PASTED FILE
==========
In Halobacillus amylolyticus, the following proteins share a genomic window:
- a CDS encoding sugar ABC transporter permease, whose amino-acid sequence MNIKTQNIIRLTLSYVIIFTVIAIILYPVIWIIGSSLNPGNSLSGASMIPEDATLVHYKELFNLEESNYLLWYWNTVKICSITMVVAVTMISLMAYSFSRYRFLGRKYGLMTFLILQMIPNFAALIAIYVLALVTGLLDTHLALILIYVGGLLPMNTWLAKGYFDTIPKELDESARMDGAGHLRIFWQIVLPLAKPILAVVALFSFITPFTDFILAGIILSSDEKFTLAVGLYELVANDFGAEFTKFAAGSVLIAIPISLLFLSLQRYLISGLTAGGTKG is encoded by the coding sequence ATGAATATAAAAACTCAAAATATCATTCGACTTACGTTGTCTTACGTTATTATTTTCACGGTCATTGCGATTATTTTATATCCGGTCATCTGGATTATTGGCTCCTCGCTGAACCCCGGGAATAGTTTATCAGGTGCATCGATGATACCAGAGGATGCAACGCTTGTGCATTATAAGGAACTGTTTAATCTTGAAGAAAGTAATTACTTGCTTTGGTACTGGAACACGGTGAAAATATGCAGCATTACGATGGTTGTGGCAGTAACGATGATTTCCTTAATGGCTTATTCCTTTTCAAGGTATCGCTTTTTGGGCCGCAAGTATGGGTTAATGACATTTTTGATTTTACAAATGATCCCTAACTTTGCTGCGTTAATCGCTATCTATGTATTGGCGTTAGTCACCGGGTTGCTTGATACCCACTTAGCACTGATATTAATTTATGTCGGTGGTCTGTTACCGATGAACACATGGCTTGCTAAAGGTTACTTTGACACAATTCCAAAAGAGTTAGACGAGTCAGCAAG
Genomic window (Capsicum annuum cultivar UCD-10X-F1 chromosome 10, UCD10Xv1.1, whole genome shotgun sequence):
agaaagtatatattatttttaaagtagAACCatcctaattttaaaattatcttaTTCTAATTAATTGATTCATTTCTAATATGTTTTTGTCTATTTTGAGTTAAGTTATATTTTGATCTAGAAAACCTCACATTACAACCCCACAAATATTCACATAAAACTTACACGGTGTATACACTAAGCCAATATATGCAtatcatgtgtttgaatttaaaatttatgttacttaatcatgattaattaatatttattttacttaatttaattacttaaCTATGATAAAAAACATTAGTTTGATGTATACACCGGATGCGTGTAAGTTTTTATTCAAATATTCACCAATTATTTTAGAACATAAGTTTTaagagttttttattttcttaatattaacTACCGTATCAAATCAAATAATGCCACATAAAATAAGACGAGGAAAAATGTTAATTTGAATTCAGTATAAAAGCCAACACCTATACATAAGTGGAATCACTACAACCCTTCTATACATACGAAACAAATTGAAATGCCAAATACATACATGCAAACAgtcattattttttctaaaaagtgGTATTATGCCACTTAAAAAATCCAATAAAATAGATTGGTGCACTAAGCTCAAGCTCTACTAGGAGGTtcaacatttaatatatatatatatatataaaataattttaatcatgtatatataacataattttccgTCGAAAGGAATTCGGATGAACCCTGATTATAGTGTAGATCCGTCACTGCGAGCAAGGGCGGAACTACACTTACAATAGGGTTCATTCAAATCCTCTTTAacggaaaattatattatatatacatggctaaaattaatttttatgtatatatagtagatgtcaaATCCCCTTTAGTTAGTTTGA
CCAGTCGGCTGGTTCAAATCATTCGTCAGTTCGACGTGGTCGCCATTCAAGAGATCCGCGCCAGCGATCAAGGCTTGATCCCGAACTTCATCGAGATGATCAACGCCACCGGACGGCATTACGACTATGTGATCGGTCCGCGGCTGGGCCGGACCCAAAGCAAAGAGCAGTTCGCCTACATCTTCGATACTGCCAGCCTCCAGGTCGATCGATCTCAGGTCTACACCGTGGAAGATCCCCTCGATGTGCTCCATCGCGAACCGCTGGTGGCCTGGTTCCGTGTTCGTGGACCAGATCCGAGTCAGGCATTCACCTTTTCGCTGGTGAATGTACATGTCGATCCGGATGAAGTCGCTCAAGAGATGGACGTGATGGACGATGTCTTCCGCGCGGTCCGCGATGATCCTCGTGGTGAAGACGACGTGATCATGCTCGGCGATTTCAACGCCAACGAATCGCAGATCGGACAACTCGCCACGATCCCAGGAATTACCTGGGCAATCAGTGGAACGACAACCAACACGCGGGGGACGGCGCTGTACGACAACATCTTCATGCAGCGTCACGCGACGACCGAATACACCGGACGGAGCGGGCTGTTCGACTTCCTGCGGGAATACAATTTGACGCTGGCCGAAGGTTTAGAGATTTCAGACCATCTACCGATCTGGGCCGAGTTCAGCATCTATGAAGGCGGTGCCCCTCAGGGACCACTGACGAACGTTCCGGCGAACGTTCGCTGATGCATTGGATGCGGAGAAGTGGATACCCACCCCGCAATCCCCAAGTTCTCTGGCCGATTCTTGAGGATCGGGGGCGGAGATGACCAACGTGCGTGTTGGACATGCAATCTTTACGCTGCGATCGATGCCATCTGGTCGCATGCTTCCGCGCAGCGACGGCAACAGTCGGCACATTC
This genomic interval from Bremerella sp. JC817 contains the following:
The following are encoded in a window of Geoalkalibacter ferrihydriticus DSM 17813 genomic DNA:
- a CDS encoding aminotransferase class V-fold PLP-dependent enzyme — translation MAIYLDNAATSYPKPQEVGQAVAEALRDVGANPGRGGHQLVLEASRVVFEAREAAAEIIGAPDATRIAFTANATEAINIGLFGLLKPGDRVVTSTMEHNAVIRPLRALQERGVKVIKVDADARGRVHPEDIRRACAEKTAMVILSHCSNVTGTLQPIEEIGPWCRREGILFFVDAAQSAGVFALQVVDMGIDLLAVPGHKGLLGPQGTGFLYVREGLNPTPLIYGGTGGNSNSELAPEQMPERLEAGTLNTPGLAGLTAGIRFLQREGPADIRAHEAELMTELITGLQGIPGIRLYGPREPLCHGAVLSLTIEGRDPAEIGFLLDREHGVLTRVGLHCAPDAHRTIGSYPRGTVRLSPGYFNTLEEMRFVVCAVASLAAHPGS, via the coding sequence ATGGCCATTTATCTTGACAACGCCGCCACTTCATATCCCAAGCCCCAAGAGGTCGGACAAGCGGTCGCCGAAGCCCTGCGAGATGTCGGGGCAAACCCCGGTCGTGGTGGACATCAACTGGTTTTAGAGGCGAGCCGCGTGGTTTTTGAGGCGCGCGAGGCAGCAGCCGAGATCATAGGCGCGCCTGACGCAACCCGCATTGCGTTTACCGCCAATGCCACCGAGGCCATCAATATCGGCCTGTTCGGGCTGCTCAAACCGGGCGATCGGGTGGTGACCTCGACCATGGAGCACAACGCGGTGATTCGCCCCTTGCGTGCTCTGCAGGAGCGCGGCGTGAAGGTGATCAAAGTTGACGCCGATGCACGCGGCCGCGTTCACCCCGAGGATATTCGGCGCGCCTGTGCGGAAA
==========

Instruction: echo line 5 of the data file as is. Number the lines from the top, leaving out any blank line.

CCAGTCGGCTGGTTCAAATCATTCGTCAGTTCGACGTGGTCGCCATTCAAGAGATCCGCGCCAGCGATCAAGGCTTGATCCCGAACTTCATCGAGATGATCAACGCCACCGGACGGCATTACGACTATGTGATCGGTCCGCGGCTGGGCCGGACCCAAAGCAAAGAGCAGTTCGCCTACATCTTCGATACTGCCAGCCTCCAGGTCGATCGATCTCAGGTCTACACCGTGGAAGATCCCCTCGATGTGCTCCATCGCGAACCGCTGGTGGCCTGGTTCCGTGTTCGTGGACCAGATCCGAGTCAGGCATTCACCTTTTCGCTGGTGAATGTACATGTCGATCCGGATGAAGTCGCTCAAGAGATGGACGTGATGGACGATGTCTTCCGCGCGGTCCGCGATGATCCTCGTGGTGAAGACGACGTGATCATGCTCGGCGATTTCAACGCCAACGAATCGCAGATCGGACAACTCGCCACGATCCCAGGAATTACCTGGGCAATCAGTGGAACGACAACCAACACGCGGGGGACGGCGCTGTACGACAACATCTTCATGCAGCGTCACGCGACGACCGAATACACCGGACGGAGCGGGCTGTTCGACTTCCTGCGGGAATACAATTTGACGCTGGCCGAAGGTTTAGAGATTTCAGACCATCTACCGATCTGGGCCGAGTTCAGCATCTATGAAGGCGGTGCCCCTCAGGGACCACTGACGAACGTTCCGGCGAACGTTCGCTGATGCATTGGATGCGGAGAAGTGGATACCCACCCCGCAATCCCCAAGTTCTCTGGCCGATTCTTGAGGATCGGGGGCGGAGATGACCAACGTGCGTGTTGGACATGCAATCTTTACGCTGCGATCGATGCCATCTGGTCGCATGCTTCCGCGCAGCGACGGCAACAGTCGGCACATTC